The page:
Safety in the Chemical Industry


    IN 1928, the council of the Association of British Chemical Manufacturers decided to prepare and issue to its members for their guidance a set of model safety rules for use in chemical works. These rules were based on the Factory and Workshop Act, the Chemical Works Regulations, the Electricity Regulations and similar statutory provisions, together with other precautions suggested from experience, and they represented the first attempt to draw up a comprehensive safety code for the chemical industry. The first part of the model rules, consisting of the proposed safety rules in concise form, was completed and issued in provisional form early in 1929. Various amendments and additions have been suggested in the light of the experience gained during the past nine years, and this part has now been issued in final form covering the provisions of the new Factories Act, 1937. It is in the nature of an introduction to Part 2, the first section of which was also issued in 1929, and it is hoped to revise and complete it also for issue at an early date. The model rules, Part 1, consist of eight sections, the first being a general section. The following sections deal with rules for the design and operation of plant with fire and explosive risks, for plant involving risks from gas, vapour, fume or dust, for plant involving dangers from contact with corrosive or deleterious substances and for plant involving other risks. The last three sections deal with fire protection, first aid, and with welfare. The publication is a part of the services provided for by the Association for its members, but so much importance is attached to dissemination of safety information that the Association is prepared to supply copies to firms outside its own membership on special request.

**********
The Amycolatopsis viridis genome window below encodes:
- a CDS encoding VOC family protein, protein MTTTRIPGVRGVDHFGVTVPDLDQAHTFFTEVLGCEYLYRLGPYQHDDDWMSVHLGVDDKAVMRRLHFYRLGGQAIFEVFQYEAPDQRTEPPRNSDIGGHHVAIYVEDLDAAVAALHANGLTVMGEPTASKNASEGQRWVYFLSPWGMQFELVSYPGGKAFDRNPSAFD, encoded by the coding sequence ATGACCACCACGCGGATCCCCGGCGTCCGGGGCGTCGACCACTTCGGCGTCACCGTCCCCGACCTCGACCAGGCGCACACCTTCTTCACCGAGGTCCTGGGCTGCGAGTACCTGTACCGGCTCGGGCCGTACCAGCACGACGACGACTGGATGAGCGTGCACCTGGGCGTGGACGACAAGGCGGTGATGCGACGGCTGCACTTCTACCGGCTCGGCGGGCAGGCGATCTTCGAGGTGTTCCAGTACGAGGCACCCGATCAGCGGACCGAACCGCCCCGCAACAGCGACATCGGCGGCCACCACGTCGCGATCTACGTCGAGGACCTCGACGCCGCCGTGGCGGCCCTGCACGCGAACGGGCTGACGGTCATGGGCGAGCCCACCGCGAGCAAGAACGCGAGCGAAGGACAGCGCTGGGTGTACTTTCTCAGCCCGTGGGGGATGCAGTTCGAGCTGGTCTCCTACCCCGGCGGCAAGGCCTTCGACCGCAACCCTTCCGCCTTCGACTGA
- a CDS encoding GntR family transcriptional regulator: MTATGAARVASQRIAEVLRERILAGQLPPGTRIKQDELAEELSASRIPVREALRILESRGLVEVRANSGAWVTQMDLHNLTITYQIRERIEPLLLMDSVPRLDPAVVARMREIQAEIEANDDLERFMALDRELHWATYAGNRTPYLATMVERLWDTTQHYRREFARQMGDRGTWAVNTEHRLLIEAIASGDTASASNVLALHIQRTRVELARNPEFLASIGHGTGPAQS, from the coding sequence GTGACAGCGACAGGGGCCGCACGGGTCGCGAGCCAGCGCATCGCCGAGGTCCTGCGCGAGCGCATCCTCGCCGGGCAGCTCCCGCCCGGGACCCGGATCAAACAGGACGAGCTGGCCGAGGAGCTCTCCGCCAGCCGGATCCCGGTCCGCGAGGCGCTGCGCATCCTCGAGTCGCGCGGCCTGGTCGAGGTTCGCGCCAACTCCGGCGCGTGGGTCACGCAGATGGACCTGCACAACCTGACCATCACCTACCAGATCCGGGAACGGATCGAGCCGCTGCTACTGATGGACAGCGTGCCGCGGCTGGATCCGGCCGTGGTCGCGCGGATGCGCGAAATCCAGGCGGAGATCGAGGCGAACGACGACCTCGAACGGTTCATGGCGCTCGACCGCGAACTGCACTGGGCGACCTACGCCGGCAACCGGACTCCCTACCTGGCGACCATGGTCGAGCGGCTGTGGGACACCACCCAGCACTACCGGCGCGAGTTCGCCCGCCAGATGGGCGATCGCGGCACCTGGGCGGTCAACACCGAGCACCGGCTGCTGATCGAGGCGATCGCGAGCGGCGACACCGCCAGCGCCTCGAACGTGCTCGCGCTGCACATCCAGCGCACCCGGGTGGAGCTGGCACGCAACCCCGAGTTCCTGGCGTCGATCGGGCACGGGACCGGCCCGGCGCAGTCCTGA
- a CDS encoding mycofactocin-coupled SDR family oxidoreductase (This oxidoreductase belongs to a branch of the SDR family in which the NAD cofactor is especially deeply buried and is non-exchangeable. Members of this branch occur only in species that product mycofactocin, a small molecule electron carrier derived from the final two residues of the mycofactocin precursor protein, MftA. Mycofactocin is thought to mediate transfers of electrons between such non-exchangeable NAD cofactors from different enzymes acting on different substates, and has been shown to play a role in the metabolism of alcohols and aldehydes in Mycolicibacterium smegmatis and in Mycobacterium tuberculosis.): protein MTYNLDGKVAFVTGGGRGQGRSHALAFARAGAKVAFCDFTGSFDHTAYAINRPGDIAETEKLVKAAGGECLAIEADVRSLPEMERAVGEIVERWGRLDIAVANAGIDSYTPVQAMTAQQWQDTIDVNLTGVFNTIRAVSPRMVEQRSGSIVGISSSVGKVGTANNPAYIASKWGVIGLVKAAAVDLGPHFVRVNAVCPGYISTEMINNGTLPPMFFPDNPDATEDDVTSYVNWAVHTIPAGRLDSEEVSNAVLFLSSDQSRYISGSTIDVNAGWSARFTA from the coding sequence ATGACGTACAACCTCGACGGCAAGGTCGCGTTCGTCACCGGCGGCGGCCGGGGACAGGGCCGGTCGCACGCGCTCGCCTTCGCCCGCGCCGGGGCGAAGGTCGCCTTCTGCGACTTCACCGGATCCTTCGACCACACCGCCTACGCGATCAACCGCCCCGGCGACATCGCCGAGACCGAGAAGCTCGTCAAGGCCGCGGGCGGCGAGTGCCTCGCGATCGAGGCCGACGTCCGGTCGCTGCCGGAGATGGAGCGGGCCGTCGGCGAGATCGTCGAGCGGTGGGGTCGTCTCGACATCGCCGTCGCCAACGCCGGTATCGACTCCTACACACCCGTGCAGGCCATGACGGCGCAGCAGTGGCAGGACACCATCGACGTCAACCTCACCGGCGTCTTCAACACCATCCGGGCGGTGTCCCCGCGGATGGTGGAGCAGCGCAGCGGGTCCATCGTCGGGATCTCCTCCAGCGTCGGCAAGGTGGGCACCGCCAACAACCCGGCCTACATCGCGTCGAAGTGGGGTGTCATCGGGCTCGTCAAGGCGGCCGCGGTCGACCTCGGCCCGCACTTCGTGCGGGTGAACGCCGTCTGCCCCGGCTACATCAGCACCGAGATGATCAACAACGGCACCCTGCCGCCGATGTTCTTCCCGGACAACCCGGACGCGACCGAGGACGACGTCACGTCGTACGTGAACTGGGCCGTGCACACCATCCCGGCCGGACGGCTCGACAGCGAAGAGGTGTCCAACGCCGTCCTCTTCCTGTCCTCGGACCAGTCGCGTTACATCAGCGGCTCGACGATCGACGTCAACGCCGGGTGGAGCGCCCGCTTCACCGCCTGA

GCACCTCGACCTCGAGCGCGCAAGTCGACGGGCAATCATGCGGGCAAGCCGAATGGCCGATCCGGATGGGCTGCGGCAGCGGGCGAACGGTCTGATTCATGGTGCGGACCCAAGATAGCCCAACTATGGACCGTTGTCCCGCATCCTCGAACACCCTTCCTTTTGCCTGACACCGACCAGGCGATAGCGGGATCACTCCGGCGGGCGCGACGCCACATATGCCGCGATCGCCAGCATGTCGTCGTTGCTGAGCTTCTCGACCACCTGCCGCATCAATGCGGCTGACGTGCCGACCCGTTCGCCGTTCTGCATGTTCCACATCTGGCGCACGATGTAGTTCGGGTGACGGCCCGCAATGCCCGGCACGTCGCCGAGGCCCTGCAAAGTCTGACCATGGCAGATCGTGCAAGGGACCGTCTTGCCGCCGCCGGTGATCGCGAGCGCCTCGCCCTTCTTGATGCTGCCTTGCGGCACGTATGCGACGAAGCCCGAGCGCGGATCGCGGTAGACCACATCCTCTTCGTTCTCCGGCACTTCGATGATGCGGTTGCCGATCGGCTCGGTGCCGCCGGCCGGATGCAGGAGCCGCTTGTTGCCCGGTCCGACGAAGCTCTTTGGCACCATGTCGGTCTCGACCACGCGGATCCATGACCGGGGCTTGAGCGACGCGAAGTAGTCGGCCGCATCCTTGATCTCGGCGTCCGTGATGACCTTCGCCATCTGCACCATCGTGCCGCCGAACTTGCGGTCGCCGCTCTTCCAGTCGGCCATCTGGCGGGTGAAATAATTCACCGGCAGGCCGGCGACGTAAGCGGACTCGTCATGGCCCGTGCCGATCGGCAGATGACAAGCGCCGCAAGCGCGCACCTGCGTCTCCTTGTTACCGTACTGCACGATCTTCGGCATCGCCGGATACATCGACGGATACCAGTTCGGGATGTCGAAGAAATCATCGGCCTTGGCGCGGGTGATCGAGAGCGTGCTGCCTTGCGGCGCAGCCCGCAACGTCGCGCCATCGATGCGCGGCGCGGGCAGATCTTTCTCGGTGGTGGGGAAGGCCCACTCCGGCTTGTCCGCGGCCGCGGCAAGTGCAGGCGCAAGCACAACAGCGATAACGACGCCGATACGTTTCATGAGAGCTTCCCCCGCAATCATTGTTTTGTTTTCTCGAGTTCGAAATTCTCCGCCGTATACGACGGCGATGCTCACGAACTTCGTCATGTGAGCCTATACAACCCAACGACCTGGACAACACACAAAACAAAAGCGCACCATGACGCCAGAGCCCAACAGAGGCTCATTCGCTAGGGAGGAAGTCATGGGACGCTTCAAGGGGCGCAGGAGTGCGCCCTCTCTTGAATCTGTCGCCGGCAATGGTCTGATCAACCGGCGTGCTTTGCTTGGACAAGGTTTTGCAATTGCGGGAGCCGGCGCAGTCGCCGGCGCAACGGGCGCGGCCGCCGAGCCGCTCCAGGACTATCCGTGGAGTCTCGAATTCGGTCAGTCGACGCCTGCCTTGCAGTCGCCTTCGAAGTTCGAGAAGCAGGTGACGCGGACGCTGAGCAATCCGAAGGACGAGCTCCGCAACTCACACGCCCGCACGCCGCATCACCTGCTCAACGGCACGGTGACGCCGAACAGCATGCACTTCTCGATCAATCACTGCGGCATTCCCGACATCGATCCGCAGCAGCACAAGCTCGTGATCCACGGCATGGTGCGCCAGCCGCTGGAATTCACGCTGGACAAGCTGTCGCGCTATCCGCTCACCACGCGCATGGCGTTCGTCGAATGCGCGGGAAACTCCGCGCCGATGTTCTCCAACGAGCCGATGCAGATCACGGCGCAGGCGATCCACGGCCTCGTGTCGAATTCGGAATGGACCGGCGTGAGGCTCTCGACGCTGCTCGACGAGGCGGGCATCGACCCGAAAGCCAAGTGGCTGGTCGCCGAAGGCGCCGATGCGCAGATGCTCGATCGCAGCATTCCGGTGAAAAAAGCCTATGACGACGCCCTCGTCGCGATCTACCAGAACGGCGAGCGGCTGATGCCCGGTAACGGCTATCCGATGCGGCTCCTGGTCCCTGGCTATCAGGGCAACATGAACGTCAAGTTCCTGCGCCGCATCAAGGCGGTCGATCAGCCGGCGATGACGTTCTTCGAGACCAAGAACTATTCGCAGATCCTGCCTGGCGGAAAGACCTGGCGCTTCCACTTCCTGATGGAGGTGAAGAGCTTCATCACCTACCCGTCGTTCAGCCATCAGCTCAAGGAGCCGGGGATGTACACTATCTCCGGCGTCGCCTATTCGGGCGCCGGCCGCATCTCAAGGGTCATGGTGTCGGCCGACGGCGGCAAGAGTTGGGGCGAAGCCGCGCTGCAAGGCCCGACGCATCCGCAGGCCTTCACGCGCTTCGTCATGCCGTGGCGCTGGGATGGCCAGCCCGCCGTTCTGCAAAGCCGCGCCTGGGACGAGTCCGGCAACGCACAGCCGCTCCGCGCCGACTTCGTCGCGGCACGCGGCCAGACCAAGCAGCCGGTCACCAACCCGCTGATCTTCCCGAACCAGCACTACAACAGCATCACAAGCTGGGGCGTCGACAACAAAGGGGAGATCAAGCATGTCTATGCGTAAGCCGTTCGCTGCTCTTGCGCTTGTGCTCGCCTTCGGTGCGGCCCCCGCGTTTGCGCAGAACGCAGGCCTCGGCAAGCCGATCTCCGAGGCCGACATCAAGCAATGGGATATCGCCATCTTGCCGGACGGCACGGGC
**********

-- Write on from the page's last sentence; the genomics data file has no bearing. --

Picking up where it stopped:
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    Safety in the Chemical Industry. Nature 142, 390 (1938).

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